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Can you set up a generation-skipping trust?

On Behalf of | Mar 19, 2024 | Estate Planning |

Estate planning is a multifaceted process involving more than deciding who will inherit your assets after you pass away. For some families, it may be beneficial to consider more complex estate planning tools like generation-skipping trusts.

How do generation-skipping trusts work, and how can you set one up?

What is a generation-skipping trust?

When you set up a generation-skipping trust, you transfer a portion of your estate into the trust. Your children can receive income from the trust during their lifetime, but they cannot access the principal amount. The remaining assets go directly to your grandchildren or later generations upon their death. There are several reasons for creating this type of trust, including:

  • Minimizing estate taxes by reducing the transfer of assets from two generations to just one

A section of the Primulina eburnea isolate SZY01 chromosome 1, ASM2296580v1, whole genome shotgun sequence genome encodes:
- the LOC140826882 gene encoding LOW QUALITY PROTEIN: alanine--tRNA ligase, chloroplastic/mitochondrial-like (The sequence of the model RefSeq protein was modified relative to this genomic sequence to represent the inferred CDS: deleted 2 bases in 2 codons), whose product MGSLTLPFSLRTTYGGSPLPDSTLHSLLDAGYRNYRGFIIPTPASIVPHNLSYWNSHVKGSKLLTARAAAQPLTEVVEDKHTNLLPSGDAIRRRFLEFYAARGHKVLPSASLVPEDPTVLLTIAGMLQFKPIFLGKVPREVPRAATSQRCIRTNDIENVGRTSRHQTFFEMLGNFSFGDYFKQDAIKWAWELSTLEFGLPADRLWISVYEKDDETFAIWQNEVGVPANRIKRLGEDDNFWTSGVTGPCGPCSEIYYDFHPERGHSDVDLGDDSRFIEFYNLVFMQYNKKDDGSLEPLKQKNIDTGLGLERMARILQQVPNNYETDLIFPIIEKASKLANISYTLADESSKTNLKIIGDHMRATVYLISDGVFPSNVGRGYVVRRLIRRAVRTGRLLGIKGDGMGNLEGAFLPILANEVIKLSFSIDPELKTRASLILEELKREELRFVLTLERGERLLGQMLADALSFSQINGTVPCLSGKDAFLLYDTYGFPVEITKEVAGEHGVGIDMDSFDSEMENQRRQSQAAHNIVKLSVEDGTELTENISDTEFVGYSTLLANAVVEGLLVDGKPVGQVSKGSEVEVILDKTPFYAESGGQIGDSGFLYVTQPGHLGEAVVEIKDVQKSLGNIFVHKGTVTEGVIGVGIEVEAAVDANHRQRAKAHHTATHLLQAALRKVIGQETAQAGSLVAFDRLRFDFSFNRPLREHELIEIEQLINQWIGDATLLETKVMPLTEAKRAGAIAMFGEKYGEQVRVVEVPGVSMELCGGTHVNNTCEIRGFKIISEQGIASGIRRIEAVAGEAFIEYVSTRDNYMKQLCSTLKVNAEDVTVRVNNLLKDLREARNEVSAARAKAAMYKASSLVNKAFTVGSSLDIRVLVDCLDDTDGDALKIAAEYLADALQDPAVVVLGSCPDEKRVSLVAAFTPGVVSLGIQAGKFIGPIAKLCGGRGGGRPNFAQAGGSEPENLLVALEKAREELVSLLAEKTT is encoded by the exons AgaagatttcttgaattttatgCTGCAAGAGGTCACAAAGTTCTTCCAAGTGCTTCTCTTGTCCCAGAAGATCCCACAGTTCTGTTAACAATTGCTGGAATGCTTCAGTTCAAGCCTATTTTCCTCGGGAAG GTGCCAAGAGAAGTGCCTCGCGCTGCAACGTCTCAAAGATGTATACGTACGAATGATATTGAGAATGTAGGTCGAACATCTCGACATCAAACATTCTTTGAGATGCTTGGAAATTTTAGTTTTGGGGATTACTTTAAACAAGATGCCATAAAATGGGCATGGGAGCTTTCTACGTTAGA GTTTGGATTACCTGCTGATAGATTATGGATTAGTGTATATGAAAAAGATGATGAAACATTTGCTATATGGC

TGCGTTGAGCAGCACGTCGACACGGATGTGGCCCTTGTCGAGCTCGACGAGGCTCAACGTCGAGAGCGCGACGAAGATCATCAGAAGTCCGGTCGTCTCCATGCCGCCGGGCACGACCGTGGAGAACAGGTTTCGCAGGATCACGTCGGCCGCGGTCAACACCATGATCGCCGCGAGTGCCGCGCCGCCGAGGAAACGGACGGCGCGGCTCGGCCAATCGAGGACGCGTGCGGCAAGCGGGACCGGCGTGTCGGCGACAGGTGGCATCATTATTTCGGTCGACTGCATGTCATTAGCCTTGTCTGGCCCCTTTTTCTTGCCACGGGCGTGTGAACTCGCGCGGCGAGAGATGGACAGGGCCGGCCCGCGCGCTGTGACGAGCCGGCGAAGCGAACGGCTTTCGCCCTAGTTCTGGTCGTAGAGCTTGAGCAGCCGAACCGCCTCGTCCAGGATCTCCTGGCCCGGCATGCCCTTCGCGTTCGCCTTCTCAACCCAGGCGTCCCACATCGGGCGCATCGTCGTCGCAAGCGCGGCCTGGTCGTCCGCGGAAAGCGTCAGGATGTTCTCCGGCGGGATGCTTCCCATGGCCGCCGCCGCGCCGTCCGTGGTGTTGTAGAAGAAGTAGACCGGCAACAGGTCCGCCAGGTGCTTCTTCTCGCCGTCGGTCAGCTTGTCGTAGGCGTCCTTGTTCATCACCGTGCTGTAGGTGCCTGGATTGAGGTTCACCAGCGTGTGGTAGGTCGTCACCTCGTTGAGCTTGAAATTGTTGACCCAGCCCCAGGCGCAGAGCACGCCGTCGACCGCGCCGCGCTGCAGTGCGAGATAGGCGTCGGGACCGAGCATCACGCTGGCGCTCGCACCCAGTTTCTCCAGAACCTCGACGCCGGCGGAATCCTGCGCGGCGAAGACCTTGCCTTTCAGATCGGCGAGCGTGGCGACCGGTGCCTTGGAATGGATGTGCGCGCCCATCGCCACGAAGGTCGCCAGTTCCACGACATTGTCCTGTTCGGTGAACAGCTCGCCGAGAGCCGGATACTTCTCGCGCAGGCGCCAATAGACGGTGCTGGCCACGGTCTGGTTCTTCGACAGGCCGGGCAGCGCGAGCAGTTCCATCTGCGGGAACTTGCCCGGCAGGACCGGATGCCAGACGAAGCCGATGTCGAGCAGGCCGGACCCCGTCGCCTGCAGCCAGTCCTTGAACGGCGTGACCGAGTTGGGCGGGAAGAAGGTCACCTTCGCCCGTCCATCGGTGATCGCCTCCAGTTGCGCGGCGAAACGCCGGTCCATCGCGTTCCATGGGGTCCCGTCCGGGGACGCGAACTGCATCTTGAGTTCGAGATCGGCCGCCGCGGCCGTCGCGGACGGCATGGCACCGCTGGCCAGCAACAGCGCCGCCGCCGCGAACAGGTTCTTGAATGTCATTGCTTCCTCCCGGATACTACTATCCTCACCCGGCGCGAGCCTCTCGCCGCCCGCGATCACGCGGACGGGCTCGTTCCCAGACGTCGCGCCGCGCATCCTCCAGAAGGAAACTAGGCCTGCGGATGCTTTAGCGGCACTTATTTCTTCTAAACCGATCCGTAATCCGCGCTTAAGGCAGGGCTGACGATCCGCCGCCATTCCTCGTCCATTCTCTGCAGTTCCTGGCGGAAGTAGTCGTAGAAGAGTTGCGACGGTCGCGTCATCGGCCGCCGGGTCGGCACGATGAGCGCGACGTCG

• Preserving wealth for future generations by keeping more resources in the family for a more extended period
  • Maximizing the use of generation-skipping transfer tax (GSTT), which allows an exemption of $11.7 per individual without incurring the tax
  • Protecting family assets in the event of a divorce
  • Controlling the distribution of assets by creating stipulations and conditions under which the money can be used

Setting up a generation-skipping trust in Maryland takes careful consideration. At one time, Maryland allowed for perpetual trusts, meaning there was no limit on the trust’s duration. However, that has changed to limit the length of the trust to 21 years after the death of the last known beneficiary.

It is also crucial to select the right trustee, as they will be responsible for managing the distribution of the trust’s assets. When creating the trust, you will want to work with someone who understands the complexities surrounding a generation-skipping trust. After all, it’s a powerful tool for creating generational wealth.